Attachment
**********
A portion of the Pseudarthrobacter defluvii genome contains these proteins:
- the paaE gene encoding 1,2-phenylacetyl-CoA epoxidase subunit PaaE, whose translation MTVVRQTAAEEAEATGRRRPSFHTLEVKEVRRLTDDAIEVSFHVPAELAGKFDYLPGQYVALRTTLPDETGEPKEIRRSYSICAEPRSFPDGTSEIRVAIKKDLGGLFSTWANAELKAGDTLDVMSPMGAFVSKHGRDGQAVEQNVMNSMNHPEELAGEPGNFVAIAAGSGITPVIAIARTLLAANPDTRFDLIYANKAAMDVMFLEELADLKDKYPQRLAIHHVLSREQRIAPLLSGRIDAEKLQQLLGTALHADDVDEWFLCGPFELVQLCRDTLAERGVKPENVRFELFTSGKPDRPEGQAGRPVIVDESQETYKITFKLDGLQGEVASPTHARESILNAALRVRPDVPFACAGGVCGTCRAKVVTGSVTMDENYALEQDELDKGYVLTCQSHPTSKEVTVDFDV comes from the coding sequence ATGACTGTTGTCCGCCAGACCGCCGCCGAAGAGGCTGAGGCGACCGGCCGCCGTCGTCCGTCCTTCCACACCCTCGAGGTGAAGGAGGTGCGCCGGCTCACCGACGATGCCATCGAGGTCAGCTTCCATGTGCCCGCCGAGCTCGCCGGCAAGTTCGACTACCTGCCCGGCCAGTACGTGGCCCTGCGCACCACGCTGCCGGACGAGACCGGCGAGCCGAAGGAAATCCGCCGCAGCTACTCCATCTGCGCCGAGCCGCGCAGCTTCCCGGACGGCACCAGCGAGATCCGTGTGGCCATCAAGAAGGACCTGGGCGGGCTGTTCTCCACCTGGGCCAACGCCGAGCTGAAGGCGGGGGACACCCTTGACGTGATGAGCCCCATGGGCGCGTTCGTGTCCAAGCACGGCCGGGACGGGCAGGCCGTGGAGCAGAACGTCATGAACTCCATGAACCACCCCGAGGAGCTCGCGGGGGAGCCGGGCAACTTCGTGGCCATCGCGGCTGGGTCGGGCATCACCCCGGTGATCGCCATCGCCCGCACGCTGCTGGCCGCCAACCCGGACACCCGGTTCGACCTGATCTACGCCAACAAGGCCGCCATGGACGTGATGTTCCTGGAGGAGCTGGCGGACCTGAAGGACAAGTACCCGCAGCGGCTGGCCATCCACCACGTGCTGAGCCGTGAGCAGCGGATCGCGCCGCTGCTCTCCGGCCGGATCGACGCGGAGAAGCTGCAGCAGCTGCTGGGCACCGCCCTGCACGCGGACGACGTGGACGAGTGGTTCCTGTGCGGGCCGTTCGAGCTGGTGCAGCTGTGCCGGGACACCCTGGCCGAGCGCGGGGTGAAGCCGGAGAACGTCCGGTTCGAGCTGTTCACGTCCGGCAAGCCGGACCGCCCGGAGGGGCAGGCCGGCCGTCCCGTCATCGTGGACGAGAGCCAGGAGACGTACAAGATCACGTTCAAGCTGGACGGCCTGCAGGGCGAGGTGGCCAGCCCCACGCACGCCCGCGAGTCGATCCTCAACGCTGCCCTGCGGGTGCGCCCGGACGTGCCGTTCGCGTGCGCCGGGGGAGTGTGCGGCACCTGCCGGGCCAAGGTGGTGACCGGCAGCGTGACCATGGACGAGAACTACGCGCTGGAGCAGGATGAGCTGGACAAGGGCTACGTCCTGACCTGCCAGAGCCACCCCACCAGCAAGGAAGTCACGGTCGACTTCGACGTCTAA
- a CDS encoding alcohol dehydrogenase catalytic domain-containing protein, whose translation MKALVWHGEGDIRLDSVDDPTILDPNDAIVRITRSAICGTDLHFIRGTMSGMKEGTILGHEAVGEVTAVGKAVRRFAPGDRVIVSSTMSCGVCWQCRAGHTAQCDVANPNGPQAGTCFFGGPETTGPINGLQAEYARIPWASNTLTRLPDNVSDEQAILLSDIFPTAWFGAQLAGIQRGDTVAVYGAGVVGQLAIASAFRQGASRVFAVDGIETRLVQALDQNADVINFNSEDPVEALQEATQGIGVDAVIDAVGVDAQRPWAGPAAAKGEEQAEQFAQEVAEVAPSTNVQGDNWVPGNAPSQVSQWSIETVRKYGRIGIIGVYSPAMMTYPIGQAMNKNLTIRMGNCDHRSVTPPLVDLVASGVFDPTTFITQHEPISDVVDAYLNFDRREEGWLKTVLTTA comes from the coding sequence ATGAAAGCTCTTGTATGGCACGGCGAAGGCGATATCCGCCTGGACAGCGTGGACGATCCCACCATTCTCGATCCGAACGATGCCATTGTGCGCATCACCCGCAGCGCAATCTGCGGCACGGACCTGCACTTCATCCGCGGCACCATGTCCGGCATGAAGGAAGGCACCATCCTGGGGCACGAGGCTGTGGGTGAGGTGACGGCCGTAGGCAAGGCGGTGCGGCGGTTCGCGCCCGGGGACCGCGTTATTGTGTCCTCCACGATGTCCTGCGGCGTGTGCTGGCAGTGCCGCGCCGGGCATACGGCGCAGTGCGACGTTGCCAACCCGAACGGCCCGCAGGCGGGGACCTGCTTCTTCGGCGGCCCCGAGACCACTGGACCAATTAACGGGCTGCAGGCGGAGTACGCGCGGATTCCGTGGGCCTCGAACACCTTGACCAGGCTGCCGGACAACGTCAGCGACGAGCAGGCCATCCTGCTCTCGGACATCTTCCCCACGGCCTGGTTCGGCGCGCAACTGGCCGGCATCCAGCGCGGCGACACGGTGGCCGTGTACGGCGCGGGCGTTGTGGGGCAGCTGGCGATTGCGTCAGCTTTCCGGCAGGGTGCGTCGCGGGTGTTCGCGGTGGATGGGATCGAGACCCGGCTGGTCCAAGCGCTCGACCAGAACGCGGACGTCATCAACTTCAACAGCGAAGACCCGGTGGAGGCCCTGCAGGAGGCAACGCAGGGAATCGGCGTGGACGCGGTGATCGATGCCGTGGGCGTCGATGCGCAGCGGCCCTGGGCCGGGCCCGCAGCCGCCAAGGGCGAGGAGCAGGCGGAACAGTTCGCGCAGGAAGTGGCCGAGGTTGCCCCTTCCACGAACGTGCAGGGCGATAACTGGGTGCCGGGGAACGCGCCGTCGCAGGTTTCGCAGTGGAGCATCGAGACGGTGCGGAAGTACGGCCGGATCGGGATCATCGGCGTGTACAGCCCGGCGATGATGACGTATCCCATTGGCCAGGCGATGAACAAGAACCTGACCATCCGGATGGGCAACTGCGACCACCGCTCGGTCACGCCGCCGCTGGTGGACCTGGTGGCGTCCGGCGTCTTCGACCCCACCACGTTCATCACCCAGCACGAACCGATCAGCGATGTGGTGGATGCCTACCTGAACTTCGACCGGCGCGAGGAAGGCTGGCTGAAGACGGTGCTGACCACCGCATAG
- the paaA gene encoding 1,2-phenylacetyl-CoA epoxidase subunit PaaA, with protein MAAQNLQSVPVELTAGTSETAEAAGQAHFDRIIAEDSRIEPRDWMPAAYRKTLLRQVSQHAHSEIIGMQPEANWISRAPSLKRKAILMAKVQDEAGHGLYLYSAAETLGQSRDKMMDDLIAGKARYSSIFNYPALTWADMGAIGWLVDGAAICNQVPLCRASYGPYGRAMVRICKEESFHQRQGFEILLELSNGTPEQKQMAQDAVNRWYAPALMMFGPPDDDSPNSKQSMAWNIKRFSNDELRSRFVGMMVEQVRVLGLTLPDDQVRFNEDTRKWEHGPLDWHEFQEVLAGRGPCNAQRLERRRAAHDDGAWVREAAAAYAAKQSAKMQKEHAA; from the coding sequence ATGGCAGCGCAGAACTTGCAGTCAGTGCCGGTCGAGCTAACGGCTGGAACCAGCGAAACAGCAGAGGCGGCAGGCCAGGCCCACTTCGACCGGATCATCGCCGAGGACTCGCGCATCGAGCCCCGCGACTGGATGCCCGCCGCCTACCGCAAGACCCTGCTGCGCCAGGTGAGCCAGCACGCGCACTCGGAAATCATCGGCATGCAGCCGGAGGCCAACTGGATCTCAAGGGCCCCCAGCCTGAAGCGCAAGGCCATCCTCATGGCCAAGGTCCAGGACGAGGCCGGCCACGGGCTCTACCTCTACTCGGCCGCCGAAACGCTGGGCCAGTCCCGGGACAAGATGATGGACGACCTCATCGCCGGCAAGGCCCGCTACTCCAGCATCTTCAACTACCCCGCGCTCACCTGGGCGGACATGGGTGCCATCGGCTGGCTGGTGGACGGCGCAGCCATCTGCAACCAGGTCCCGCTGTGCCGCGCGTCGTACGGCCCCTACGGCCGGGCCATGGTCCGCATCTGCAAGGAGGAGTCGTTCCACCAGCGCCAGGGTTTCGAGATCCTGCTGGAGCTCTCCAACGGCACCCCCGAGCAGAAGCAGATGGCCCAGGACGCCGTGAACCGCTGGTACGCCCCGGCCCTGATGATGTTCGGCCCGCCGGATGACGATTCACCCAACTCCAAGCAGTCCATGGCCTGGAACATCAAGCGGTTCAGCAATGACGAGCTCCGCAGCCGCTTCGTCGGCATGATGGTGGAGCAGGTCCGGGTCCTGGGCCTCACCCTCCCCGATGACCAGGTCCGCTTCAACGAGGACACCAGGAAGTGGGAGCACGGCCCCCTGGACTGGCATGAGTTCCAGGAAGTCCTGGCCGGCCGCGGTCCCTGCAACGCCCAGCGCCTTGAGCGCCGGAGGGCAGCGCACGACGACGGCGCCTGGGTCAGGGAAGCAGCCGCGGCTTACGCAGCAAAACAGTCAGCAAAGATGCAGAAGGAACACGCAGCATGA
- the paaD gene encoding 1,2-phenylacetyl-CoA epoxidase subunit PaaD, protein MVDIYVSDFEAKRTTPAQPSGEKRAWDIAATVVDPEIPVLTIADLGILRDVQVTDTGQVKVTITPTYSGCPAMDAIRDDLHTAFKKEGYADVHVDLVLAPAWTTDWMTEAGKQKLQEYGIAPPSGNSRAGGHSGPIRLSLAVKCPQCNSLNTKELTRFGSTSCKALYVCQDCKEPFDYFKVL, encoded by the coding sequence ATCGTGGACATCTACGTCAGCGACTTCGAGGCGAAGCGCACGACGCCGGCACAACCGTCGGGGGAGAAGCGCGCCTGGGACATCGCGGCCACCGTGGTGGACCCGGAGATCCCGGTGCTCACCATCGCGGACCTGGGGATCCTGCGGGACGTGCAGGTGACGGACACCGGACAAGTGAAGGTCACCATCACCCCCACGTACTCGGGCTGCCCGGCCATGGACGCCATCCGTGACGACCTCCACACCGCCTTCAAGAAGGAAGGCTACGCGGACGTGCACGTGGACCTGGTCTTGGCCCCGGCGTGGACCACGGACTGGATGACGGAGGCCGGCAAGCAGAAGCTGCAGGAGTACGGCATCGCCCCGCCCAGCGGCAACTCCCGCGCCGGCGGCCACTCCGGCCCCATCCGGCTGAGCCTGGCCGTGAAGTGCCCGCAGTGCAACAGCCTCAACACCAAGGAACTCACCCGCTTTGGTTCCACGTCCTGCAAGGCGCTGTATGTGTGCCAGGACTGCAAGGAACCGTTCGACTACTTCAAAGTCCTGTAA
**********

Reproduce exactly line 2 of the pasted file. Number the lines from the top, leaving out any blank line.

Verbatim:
- the paaE gene encoding 1,2-phenylacetyl-CoA epoxidase subunit PaaE, whose translation MTVVRQTAAEEAEATGRRRPSFHTLEVKEVRRLTDDAIEVSFHVPAELAGKFDYLPGQYVALRTTLPDETGEPKEIRRSYSICAEPRSFPDGTSEIRVAIKKDLGGLFSTWANAELKAGDTLDVMSPMGAFVSKHGRDGQAVEQNVMNSMNHPEELAGEPGNFVAIAAGSGITPVIAIARTLLAANPDTRFDLIYANKAAMDVMFLEELADLKDKYPQRLAIHHVLSREQRIAPLLSGRIDAEKLQQLLGTALHADDVDEWFLCGPFELVQLCRDTLAERGVKPENVRFELFTSGKPDRPEGQAGRPVIVDESQETYKITFKLDGLQGEVASPTHARESILNAALRVRPDVPFACAGGVCGTCRAKVVTGSVTMDENYALEQDELDKGYVLTCQSHPTSKEVTVDFDV comes from the coding sequence ATGACTGTTGTCCGCCAGACCGCCGCCGAAGAGGCTGAGGCGACCGGCCGCCGTCGTCCGTCCTTCCACACCCTCGAGGTGAAGGAGGTGCGCCGGCTCACCGACGATGCCATCGAGGTCAGCTTCCATGTGCCCGCCGAGCTCGCCGGCAAGTTCGACTACCTGCCCGGCCAGTACGTGGCCCTGCGCACCACGCTGCCGGACGAGACCGGCGAGCCGAAGGAAATCCGCCGCAGCTACTCCATCTGCGCCGAGCCGCGCAGCTTCCCGGACGGCACCAGCGAGATCCGTGTGGCCATCAAGAAGGACCTGGGCGGGCTGTTCTCCACCTGGGCCAACGCCGAGCTGAAGGCGGGGGACACCCTTGACGTGATGAGCCCCATGGGCGCGTTCGTGTCCAAGCACGGCCGGGACGGGCAGGCCGTGGAGCAGAACGTCATGAACTCCATGAACCACCCCGAGGAGCTCGCGGGGGAGCCGGGCAACTTCGTGGCCATCGCGGCTGGGTCGGGCATCACCCCGGTGATCGCCATCGCCCGCACGCTGCTGGCCGCCAACCCGGACACCCGGTTCGACCTGATCTACGCCAACAAGGCCGCCATGGACGTGATGTTCCTGGAGGAGCTGGCGGACCTGAAGGACAAGTACCCGCAGCGGCTGGCCATCCACCACGTGCTGAGCCGTGAGCAGCGGATCGCGCCGCTGCTCTCCGGCCGGATCGACGCGGAGAAGCTGCAGCAGCTGCTGGGCACCGCCCTGCACGCGGACGACGTGGACGAGTGGTTCCTGTGCGGGCCGTTCGAGCTGGTGCAGCTGTGCCGGGACACCCTGGCCGAGCGCGGGGTGAAGCCGGAGAACGTCCGGTTCGAGCTGTTCACGTCCGGCAAGCCGGACCGCCCGGAGGGGCAGGCCGGCCGTCCCGTCATCGTGGACGAGAGCCAGGAGACGTACAAGATCACGTTCAAGCTGGACGGCCTGCAGGGCGAGGTGGCCAGCCCCACGCACGCCCGCGAGTCGATCCTCAACGCTGCCCTGCGGGTGCGCCCGGACGTGCCGTTCGCGTGCGCCGGGGGAGTGTGCGGCACCTGCCGGGCCAAGGTGGTGACCGGCAGCGTGACCATGGACGAGAACTACGCGCTGGAGCAGGATGAGCTGGACAAGGGCTACGTCCTGACCTGCCAGAGCCACCCCACCAGCAAGGAAGTCACGGTCGACTTCGACGTCTAA